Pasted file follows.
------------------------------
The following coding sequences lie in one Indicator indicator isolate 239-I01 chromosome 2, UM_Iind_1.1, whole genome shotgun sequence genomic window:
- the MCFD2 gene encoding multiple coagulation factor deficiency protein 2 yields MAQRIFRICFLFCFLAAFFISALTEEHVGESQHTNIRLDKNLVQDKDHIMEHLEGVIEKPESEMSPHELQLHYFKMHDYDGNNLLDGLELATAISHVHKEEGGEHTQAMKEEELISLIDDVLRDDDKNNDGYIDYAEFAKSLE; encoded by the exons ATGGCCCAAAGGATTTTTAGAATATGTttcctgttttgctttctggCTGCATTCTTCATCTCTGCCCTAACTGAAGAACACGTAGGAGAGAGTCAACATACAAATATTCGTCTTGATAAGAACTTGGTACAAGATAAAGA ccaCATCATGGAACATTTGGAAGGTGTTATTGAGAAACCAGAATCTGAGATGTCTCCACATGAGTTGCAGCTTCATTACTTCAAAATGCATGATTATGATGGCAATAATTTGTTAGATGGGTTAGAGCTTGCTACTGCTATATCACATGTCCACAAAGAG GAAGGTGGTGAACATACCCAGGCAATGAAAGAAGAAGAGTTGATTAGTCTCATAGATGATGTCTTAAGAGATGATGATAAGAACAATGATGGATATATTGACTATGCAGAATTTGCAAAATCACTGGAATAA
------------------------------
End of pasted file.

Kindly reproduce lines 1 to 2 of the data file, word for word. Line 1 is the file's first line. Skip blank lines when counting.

The following coding sequences lie in one Indicator indicator isolate 239-I01 chromosome 2, UM_Iind_1.1, whole genome shotgun sequence genomic window:
- the MCFD2 gene encoding multiple coagulation factor deficiency protein 2 yields MAQRIFRICFLFCFLAAFFISALTEEHVGESQHTNIRLDKNLVQDKDHIMEHLEGVIEKPESEMSPHELQLHYFKMHDYDGNNLLDGLELATAISHVHKEEGGEHTQAMKEEELISLIDDVLRDDDKNNDGYIDYAEFAKSLE; encoded by the exons ATGGCCCAAAGGATTTTTAGAATATGTttcctgttttgctttctggCTGCATTCTTCATCTCTGCCCTAACTGAAGAACACGTAGGAGAGAGTCAACATACAAATATTCGTCTTGATAAGAACTTGGTACAAGATAAAGA ccaCATCATGGAACATTTGGAAGGTGTTATTGAGAAACCAGAATCTGAGATGTCTCCACATGAGTTGCAGCTTCATTACTTCAAAATGCATGATTATGATGGCAATAATTTGTTAGATGGGTTAGAGCTTGCTACTGCTATATCACATGTCCACAAAGAG GAAGGTGGTGAACATACCCAGGCAATGAAAGAAGAAGAGTTGATTAGTCTCATAGATGATGTCTTAAGAGATGATGATAAGAACAATGATGGATATATTGACTATGCAGAATTTGCAAAATCACTGGAATAA